Should you show your ID when using a credit card? Maybe not
When you pay by credit card and a merchant asks you for your ZIP code, phone number, driver's license or Social Security number, do you have to show it to complete the sale?
In most cases, the answer is no. In some instances, asking for personal information may violate store policy, credit card merchant agreements and even state law.
Consumer advocates advise just saying no when asked to give information beyond what is necessary for a transaction — an address for shipping purposes or a Social Security number if you're opening a line of credit, for instance.
"At best, you are exposing yourself to unwanted junk mail or solicitations," says Joe Ridout with Consumer Action in San Francisco. "At worst, say, you are giving your Social Security number, you could be placing yourself at higher risk for identity theft."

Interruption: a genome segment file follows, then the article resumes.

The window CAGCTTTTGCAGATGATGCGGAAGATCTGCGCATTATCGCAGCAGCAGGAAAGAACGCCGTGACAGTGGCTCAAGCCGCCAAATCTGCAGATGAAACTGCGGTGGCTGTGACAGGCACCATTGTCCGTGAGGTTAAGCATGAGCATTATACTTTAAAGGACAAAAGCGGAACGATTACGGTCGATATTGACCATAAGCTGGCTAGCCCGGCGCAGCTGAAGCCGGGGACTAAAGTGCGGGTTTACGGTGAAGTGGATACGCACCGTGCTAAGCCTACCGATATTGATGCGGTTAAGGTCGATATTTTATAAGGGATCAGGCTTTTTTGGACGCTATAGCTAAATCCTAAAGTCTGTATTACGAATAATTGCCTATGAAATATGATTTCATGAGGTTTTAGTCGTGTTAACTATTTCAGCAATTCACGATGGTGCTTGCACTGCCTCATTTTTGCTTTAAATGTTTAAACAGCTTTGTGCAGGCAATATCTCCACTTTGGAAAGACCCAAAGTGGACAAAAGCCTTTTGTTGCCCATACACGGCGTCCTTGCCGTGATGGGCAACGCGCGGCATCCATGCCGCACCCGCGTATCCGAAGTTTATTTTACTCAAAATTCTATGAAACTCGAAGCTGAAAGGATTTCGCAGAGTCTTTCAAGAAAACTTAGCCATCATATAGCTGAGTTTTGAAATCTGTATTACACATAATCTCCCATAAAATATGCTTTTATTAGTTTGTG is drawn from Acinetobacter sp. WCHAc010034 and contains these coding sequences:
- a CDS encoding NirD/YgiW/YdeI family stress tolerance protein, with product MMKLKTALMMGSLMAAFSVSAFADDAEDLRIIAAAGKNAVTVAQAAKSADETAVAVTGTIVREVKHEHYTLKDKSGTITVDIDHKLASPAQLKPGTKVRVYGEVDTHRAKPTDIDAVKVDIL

Being asked for a Social Security number is a red flag issue for most consumers. There are only four times when you should give it out, Ridout says: if you are asking for an extension of credit; if you are dealing with a government agency; if you are applying for a job; or if it is required for tax purposes.
Requests for other kinds of identifying information have recently come under fire as well.
A February ruling in California made it illegal for merchants to ask for your ZIP code when making a purchase with a credit card.
A customer sued Williams-Sonoma in 2008 for invasion of privacy and violation of California's Song-Beverly Credit Card Act, after she was asked for her ZIP code, gave it and then received marketing materials. She said that with her name, credit card number and ZIP code, the store was able to find out her home address and then use that to send marketing materials to her and sell her information to other businesses.